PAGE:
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7 things to check when your lift truck won’t start

Sometimes, things just don’t go as planned. You spill hot coffee in your lap as you’re driving to work. Traffic seems to be extra slow. And when you finally arrive in the office, your lift truck won’t power up. You call your local technician to inform him or her of the bad news. They show up to solve a simple problem. And all you have to say for yourself is: “Why haven’t I thought of that?”

After talking with RHCC lift truck experts, we’ve come up with seven things to check on a lift truck when your lift truck won’t start. You will want to run this checklist before you call your technician. This can increase the chances of fixing your lift truck on the first visit from your tech. In some cases, following these steps could result in no need for a service call. These are also the same steps RHCC’s Certified Technicians are trained to take in a “no power” situation.

7 things this technician checks when your lift truck won’t start

1.Is the battery plugged into the lift truck?

“I’ve been on more calls where this is the case,” said Scott Thurston, a Raymond Concepts technical guru. He has been with Raymond Handling Concepts since 2008. Although the battery is nicely tucked in the battery gates, it needs to be plugged in. It’s easy to skip over something so simple, but a good thing to check before calling your technician

2.Is the battery charged?

It’s 4:30 p.m., you’ve had a long, hard day’s work and you just want to go home and have a beer. But when you leave, you plug the lift truck into the charger and forget to plug the battery in the charger. This will not charge the battery. You’ll come to work in the morning and your lift truck will not turn on because the battery is dead.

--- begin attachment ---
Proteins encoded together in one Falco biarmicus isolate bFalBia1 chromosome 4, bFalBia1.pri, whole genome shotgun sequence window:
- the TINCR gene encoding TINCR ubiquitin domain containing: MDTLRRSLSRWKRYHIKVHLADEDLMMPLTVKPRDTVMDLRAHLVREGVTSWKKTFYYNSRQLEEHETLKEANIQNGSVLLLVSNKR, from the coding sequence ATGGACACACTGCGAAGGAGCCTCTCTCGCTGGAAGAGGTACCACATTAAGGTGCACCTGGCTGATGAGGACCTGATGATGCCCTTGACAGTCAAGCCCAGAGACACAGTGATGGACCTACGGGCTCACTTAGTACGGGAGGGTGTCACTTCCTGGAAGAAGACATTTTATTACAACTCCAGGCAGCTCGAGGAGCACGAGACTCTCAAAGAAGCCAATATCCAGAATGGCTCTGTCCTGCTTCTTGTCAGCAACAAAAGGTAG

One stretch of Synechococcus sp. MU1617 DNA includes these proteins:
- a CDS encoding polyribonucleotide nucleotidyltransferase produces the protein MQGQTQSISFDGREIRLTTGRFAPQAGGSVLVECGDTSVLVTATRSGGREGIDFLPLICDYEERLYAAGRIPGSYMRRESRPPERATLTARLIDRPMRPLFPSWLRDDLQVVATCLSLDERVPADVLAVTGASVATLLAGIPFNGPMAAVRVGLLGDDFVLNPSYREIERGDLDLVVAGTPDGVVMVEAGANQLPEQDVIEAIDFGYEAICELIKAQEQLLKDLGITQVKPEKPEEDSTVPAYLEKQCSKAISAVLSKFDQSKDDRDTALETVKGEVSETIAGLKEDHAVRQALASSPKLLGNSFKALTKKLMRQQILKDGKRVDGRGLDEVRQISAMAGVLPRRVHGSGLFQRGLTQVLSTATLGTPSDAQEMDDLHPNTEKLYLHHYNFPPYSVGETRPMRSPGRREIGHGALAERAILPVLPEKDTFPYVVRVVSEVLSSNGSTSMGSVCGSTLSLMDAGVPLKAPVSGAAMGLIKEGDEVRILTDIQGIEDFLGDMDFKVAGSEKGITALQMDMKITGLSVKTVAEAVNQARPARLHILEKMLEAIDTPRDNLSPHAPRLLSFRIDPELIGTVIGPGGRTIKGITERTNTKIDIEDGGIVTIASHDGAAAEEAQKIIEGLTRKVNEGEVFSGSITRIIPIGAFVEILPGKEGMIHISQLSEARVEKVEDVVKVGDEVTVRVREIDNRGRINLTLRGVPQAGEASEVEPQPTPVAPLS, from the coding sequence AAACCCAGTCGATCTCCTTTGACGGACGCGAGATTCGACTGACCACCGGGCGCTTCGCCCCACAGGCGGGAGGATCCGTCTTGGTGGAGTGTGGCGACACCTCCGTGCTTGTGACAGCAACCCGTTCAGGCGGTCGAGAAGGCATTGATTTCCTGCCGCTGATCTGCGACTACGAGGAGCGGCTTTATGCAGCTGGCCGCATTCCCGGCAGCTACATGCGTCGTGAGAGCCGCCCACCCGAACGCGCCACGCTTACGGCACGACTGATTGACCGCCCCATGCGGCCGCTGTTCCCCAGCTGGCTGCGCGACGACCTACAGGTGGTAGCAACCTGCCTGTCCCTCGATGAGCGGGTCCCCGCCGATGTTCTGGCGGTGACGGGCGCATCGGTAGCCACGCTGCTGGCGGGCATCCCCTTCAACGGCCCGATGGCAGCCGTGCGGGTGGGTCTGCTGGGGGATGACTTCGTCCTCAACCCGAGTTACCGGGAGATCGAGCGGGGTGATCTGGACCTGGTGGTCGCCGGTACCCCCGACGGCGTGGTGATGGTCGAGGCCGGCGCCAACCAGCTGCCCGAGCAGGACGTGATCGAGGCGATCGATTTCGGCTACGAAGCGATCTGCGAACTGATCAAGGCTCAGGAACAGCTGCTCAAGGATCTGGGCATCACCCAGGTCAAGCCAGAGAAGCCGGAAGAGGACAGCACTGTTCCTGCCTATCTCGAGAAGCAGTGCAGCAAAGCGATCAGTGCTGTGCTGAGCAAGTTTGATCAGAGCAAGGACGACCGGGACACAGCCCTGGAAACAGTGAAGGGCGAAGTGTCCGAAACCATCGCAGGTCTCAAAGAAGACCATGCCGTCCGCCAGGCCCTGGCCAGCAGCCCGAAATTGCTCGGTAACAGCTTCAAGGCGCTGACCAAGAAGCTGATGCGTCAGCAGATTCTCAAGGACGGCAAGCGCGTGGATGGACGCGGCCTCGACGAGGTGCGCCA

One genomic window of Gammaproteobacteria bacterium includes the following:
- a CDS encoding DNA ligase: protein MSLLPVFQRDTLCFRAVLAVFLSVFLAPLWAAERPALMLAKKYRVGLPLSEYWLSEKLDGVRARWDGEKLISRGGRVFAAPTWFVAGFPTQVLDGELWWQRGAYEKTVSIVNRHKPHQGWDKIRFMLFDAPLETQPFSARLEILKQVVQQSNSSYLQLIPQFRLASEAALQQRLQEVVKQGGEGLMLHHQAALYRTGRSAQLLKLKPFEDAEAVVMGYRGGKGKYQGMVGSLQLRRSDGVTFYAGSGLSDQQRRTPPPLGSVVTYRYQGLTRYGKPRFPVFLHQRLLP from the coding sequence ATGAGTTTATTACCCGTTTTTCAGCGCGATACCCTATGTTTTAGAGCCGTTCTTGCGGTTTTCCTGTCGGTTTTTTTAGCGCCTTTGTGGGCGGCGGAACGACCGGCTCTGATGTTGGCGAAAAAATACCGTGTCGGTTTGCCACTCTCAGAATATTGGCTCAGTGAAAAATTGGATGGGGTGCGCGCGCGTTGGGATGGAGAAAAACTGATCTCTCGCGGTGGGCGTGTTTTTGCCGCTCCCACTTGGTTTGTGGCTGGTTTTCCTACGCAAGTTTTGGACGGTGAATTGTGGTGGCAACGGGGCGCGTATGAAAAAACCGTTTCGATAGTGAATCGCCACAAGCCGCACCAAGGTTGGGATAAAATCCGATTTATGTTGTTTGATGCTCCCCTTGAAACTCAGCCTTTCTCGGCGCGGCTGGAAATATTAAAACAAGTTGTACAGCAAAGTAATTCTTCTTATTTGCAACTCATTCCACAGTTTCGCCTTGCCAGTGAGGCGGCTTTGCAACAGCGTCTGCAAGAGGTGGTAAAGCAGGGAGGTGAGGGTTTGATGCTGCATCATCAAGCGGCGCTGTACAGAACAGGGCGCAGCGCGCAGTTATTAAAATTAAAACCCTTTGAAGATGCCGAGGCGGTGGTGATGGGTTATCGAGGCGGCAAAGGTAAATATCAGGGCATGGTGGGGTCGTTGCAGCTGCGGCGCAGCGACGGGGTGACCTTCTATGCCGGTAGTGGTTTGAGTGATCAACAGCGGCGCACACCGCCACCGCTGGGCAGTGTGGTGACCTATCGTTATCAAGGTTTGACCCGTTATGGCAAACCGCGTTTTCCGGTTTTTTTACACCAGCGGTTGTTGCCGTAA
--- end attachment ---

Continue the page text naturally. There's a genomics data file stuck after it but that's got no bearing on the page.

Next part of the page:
Battery Charger

3.Is the key on?

This is a classic rookie mistake, and although fairly common, it might be time to freshen up your lift truck knowledge.

4.Has the Emergency Power Off (EPO) button been pressed?

If the big red button has been pushed, your lift truck will not operate. This is for safety reasons and, if it has been pushed, it’s important to find out if there was a specific reason or if someone just bumped it.

5. Do you need an access code?

Sometimes, lift trucks are programmed for an electronic key which is used to prevent unauthorized use by non-trained operators. This code must be entered before the lift truck will power up. Ask your warehouse manager for your access code.

6. Is there a code showing on the operator’s display?

There are codes wired into lift trucks to alert technicians what issue needs to be fixed. If you see a code pop up and the machine won’t turn on, call your technician and let him or her know the problem so they can come prepared.
Deadman Pedal

7. Is the deadman pedal working?

If you step on the deadman pedal and it doesn’t push down, your lift truck will not operate. There can be any number of reasons for this. Call your technician.

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